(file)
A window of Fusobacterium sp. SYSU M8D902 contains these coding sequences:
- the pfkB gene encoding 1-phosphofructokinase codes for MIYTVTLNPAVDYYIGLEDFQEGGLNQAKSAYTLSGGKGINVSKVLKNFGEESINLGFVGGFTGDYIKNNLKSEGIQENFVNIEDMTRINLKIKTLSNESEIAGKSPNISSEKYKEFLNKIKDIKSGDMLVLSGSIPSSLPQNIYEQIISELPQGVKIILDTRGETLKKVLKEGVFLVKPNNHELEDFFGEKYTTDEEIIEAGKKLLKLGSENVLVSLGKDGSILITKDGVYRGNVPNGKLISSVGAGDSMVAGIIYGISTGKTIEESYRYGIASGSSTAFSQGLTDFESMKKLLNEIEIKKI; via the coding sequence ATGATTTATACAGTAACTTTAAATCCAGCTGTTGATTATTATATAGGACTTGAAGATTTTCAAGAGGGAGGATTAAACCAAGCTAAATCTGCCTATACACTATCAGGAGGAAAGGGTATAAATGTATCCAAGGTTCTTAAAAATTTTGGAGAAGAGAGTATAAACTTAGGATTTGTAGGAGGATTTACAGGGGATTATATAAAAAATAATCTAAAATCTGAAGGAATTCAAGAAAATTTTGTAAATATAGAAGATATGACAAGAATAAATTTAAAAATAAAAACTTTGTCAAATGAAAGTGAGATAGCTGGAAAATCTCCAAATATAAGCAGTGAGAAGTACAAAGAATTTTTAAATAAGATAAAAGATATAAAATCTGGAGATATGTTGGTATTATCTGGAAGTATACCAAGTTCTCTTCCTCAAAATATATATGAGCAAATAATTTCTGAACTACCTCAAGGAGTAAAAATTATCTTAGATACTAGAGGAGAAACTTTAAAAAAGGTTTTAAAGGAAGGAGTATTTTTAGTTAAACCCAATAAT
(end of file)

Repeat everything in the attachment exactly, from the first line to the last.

A window of Fusobacterium sp. SYSU M8D902 contains these coding sequences:
- the pfkB gene encoding 1-phosphofructokinase codes for MIYTVTLNPAVDYYIGLEDFQEGGLNQAKSAYTLSGGKGINVSKVLKNFGEESINLGFVGGFTGDYIKNNLKSEGIQENFVNIEDMTRINLKIKTLSNESEIAGKSPNISSEKYKEFLNKIKDIKSGDMLVLSGSIPSSLPQNIYEQIISELPQGVKIILDTRGETLKKVLKEGVFLVKPNNHELEDFFGEKYTTDEEIIEAGKKLLKLGSENVLVSLGKDGSILITKDGVYRGNVPNGKLISSVGAGDSMVAGIIYGISTGKTIEESYRYGIASGSSTAFSQGLTDFESMKKLLNEIEIKKI; via the coding sequence ATGATTTATACAGTAACTTTAAATCCAGCTGTTGATTATTATATAGGACTTGAAGATTTTCAAGAGGGAGGATTAAACCAAGCTAAATCTGCCTATACACTATCAGGAGGAAAGGGTATAAATGTATCCAAGGTTCTTAAAAATTTTGGAGAAGAGAGTATAAACTTAGGATTTGTAGGAGGATTTACAGGGGATTATATAAAAAATAATCTAAAATCTGAAGGAATTCAAGAAAATTTTGTAAATATAGAAGATATGACAAGAATAAATTTAAAAATAAAAACTTTGTCAAATGAAAGTGAGATAGCTGGAAAATCTCCAAATATAAGCAGTGAGAAGTACAAAGAATTTTTAAATAAGATAAAAGATATAAAATCTGGAGATATGTTGGTATTATCTGGAAGTATACCAAGTTCTCTTCCTCAAAATATATATGAGCAAATAATTTCTGAACTACCTCAAGGAGTAAAAATTATCTTAGATACTAGAGGAGAAACTTTAAAAAAGGTTTTAAAGGAAGGAGTATTTTTAGTTAAACCCAATAAT